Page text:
In times of ongoing depletion of fossil fuel resources, it is more important than ever to find alternative energy sources. Low-temperature proton-exchange membrane fuel cells (PEMFCs) are electrochemical devices that convert the chemical energy of a reaction into electricity. They are the most promising candidates to generate electricity for both mobile and stationary applications. However, before a switch of our society to H2-powered PEMFCs (H2 is the fuel used at the anode) can occur there are still many fundamental limitations that need to be solved such as the sluggish oxygen reduction reaction kinetics (ORR, the cathodic reaction) and the limited durability of the cathode catalyst in real devices. The best way to improve the ORR activity and decrease the catalyst cost currently appears to be with the use of carbon supported PtM nanoalloys (PtM/C, where M is an early or late transition metal) or core-shell nanoparticles composed of a Pt-enriched shell and a metallic or alloyed core. However, these catalysts are still far from the target 8-fold mass activity (A g-1Pt) improvement over state-of-the-art Pt/C required for PEMFC automotive applications.

We have developed a simple one-pot synthesis of porous hollow PtM/C nanoparticles [1]. These nanoparticles are composed of a PtM shell surrounding a central void, which minimises the quantity of Pt contained in the catalyst. Moreover, their porosity allows oxygen molecules to reach the inner surface. The hollow PtNi/C nanoparticles (Pt:Ni 85:15 at.%) achieved 6-fold and 9-fold enhancement in mass and specific activity for the ORR, respectively over standard solid Pt/C crystallites of the same size. The catalytic enhancement was 4-fold and 3-fold in mass and specific activity, respectively over solid PtNi/C nanocrystallites with similar chemical composition, Pt lattice contraction and crystallite size (Figure 50). These results show that, beyond the classical strain and ligand effects, structural effects play a role in ORR electrocatalysis.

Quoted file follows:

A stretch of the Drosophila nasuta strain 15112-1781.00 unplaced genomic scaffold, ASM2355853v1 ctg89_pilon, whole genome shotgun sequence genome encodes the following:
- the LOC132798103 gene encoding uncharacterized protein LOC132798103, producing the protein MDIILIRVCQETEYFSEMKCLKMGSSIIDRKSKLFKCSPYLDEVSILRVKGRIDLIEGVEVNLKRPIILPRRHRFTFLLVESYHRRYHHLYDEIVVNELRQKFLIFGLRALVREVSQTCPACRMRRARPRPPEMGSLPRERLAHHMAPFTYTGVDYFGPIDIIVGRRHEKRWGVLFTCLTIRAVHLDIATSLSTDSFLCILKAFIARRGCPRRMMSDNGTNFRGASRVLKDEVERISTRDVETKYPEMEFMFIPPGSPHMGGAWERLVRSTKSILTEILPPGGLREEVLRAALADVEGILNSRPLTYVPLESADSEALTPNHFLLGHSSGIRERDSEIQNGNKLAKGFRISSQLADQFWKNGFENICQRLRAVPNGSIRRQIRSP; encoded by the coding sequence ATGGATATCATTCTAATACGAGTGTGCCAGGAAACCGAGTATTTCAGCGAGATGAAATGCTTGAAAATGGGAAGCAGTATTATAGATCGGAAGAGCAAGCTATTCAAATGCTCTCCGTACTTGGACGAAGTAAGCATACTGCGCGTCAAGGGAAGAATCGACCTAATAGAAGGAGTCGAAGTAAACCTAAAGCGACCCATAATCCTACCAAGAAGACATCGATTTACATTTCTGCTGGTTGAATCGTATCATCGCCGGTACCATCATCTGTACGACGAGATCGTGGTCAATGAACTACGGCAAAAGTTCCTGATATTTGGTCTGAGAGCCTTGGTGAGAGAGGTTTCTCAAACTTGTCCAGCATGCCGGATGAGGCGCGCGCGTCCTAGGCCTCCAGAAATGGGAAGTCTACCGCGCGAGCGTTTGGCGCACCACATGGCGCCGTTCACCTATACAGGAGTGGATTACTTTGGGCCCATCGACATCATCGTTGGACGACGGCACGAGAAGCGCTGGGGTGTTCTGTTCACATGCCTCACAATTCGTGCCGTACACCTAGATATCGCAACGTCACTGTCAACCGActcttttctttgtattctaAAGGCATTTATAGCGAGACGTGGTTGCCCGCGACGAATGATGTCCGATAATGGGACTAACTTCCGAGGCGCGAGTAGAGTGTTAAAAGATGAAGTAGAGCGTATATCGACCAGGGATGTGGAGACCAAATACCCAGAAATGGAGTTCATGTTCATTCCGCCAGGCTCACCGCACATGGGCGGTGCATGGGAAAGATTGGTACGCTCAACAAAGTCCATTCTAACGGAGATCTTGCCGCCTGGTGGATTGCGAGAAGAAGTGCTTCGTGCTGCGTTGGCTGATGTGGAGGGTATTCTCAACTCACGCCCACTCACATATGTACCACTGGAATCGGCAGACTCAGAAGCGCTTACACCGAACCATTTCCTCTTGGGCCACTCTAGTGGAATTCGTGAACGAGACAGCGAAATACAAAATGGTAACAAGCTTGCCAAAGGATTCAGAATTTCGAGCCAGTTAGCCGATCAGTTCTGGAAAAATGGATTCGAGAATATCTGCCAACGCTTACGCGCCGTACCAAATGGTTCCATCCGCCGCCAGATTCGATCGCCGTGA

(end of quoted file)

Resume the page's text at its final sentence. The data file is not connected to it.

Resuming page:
Fig. 50: a), b), c) Conventional and high-resolution TEM images of hollow PtNi/C nanoparticles and d) specific and mass activity for the ORR measured at E = 0.95 V vs. the reversible hydrogen electrode. The specific activity and the mass activity are normalised to a cm2 of Pt or to a g of Pt, respectively. Potential sweep rate v = 0.005 V s-1, ω = 1600 revolutions per minute, T = 298 ± 1 K, 0.1 M HClO4.

By combining high-resolution transmission electron microscopy (HR-TEM) and X-ray diffraction at beamline ID31, we have unravelled the crucial role of structural defects in the ORR activity. Conventional and high-resolution transmission electron microscopy (TEM) images of hollow PtNi/C nanoparticles displayed in Figure 50 showed that the PtNi shell surrounding the central void contains a high concentration of point defects (vacancies), planar defects (dislocations and grain boundaries) and bulk defects (voids, pores).

This highly defective nanostructure was confirmed by the high microstrain value (deviation of the inter-planar distance from its average value) derived from Rietveld analysis of high-energy X-ray diffraction (HR-XRD) patterns. Structural parameters of thermally-annealed hollow PtNi/C nanoparticles, which feature identical chemical composition to the mother catalyst but different morphology, crystallite size and lattice strain are displayed in Figure 51. Despite their relaxed lattice parameter, and their smaller crystallite size (parameters known to negatively influence the ORR activity), the materials featuring the higher microstrain values (that is the higher structural disorder) proved to be the most active for the ORR.


Fig. 51: Structural parameters of fresh and thermally-annealed hollow PtNi/C electrocatalysts and of a commercial reference Pt/C. a) Synchrotron XRD patterns after linear heating from room temperature to 400°C at a rate of 2°C min-1, b) average crystallite size, c) lattice parameter and d) microstrain estimated by Rietveld analysis of the HR-XRD patterns.

To gain further insight into the reactivity of these nanomaterials, in situ (i.e. under potential control) wide angle and small-angle X-ray scattering measurements during accelerated stress testing are planned. Combined with X-ray energy dispersive spectroscopy analyses these experiments should provide a detailed picture of structure-activity-stability relationships for this novel class of materials and should ultimately aid in the rational design of electrocatalysts with enhanced ORR activity.


Principal publication and authors

Defects do catalysis: CO monolayer oxidation and oxygen reduction reaction on hollow PtNi/C nanoparticles, L. Dubau (a,b), J. Nelayah (c), S. Moldovan (d), O. Ersen (d), P. Bordet (e,f), J. Drnec (g), T. Asset (b,c), R. Chattot (a,b) and F. Maillard (a,b), ACS Catal. 6, 4673–4684 (2016); doi: 10.1021/acscatal.6b01106.
(a) Université Grenoble Alpes, LEPMI, Grenoble (France)
(b) CNRS, LEPMI, Grenoble (France)
(c) Laboratoire Matériaux et Phénomènes Quantiques (MPQ), UMR 7162, CNRS & Université Paris-Diderot (France)
(d) Institut de Physique et Chimie des Matériaux de Strasbourg (IPCMS), UMR 7504, CNRS-Université de Strasbourg (France)
(e) Université Grenoble Alpes, Institut Néel, Grenoble (France)
(f) CNRS, Institut Néel, Grenoble (France)
(g) ESRF



[1] L. Dubau et al., ACS Catal. 5, 5333-5341 (2015).